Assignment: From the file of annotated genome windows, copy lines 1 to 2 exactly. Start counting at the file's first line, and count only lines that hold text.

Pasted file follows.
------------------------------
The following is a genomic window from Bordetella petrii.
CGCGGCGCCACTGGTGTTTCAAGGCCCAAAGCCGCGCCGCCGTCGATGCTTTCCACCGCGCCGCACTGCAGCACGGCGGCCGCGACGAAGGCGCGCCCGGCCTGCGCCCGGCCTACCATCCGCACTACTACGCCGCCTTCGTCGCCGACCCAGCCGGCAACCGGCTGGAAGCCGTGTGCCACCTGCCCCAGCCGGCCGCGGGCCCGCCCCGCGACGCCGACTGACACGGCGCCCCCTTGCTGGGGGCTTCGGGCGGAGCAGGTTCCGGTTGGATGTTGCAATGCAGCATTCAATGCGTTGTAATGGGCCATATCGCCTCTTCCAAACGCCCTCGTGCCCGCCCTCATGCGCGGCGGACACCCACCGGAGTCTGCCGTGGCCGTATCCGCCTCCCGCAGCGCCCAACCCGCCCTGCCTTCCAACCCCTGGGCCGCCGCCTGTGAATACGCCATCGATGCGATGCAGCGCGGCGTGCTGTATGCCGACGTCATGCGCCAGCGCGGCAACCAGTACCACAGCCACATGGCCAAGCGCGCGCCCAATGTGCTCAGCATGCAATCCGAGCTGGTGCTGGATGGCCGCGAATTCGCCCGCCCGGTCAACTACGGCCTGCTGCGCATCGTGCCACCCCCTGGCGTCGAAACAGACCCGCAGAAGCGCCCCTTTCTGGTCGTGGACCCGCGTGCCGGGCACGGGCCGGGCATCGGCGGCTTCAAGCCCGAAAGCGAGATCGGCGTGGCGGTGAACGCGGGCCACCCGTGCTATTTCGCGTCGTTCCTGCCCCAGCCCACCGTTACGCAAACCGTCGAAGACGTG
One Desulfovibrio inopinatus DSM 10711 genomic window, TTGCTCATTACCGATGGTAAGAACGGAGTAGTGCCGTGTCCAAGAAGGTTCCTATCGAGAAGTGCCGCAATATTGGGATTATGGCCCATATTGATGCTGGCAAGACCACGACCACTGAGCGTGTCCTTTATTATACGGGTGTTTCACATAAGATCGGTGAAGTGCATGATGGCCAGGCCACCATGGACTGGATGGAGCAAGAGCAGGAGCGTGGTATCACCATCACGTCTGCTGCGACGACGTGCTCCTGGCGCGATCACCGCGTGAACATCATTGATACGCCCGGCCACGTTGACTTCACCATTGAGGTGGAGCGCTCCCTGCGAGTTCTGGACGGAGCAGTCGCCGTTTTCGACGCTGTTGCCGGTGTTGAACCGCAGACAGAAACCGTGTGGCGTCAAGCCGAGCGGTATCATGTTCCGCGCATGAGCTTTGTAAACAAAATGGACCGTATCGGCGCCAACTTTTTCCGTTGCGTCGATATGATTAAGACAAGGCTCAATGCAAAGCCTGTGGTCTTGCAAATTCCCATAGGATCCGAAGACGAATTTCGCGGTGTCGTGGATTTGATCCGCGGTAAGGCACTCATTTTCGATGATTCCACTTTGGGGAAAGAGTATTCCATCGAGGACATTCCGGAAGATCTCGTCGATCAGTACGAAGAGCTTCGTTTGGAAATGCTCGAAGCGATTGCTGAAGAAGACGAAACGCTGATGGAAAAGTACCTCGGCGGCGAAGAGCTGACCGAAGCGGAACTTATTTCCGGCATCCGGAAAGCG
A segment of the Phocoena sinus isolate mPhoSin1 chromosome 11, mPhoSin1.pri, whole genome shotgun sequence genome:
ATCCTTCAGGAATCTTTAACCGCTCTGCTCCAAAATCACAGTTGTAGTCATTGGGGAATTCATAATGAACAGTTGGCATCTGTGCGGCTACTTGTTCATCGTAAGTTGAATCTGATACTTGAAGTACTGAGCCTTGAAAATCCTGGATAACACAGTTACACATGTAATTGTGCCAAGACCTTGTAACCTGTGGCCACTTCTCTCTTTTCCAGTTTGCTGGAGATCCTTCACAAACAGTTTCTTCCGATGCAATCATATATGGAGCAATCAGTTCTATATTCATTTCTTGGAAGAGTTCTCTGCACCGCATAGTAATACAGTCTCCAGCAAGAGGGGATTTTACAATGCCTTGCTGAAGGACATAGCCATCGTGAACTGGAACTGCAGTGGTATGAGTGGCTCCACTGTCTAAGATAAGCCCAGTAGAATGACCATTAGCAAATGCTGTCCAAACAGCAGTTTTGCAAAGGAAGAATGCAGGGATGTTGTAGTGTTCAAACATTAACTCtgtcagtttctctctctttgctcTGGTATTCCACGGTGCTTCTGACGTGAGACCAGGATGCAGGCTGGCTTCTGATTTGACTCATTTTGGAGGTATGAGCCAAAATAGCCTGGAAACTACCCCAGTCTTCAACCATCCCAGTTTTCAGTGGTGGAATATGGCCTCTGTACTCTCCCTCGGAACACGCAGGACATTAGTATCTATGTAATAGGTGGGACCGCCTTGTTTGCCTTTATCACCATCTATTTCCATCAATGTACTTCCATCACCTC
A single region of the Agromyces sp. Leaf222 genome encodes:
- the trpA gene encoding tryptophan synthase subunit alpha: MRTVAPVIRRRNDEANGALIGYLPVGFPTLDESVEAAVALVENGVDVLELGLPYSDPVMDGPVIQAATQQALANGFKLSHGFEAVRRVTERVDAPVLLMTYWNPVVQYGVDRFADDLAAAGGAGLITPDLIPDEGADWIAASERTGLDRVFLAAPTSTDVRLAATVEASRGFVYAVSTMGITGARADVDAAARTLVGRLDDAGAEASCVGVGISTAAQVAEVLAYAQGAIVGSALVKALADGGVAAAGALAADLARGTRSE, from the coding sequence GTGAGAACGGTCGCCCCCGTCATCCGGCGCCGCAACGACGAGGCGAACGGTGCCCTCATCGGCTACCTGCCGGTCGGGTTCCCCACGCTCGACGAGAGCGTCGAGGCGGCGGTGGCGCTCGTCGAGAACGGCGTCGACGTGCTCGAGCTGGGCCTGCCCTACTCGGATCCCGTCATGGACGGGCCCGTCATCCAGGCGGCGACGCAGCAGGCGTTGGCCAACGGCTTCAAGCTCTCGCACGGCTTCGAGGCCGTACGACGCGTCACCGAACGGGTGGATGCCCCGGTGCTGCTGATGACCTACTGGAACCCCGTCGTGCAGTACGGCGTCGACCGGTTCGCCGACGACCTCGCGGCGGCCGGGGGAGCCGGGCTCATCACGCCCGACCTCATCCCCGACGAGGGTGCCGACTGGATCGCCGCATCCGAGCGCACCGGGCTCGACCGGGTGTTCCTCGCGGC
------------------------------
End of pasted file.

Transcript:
The following is a genomic window from Bordetella petrii.
CGCGGCGCCACTGGTGTTTCAAGGCCCAAAGCCGCGCCGCCGTCGATGCTTTCCACCGCGCCGCACTGCAGCACGGCGGCCGCGACGAAGGCGCGCCCGGCCTGCGCCCGGCCTACCATCCGCACTACTACGCCGCCTTCGTCGCCGACCCAGCCGGCAACCGGCTGGAAGCCGTGTGCCACCTGCCCCAGCCGGCCGCGGGCCCGCCCCGCGACGCCGACTGACACGGCGCCCCCTTGCTGGGGGCTTCGGGCGGAGCAGGTTCCGGTTGGATGTTGCAATGCAGCATTCAATGCGTTGTAATGGGCCATATCGCCTCTTCCAAACGCCCTCGTGCCCGCCCTCATGCGCGGCGGACACCCACCGGAGTCTGCCGTGGCCGTATCCGCCTCCCGCAGCGCCCAACCCGCCCTGCCTTCCAACCCCTGGGCCGCCGCCTGTGAATACGCCATCGATGCGATGCAGCGCGGCGTGCTGTATGCCGACGTCATGCGCCAGCGCGGCAACCAGTACCACAGCCACATGGCCAAGCGCGCGCCCAATGTGCTCAGCATGCAATCCGAGCTGGTGCTGGATGGCCGCGAATTCGCCCGCCCGGTCAACTACGGCCTGCTGCGCATCGTGCCACCCCCTGGCGTCGAAACAGACCCGCAGAAGCGCCCCTTTCTGGTCGTGGACCCGCGTGCCGGGCACGGGCCGGGCATCGGCGGCTTCAAGCCCGAAAGCGAGATCGGCGTGGCGGTGAACGCGGGCCACCCGTGCTATTTCGCGTCGTTCCTGCCCCAGCCCACCGTTACGCAAACCGTCGAAGACGTG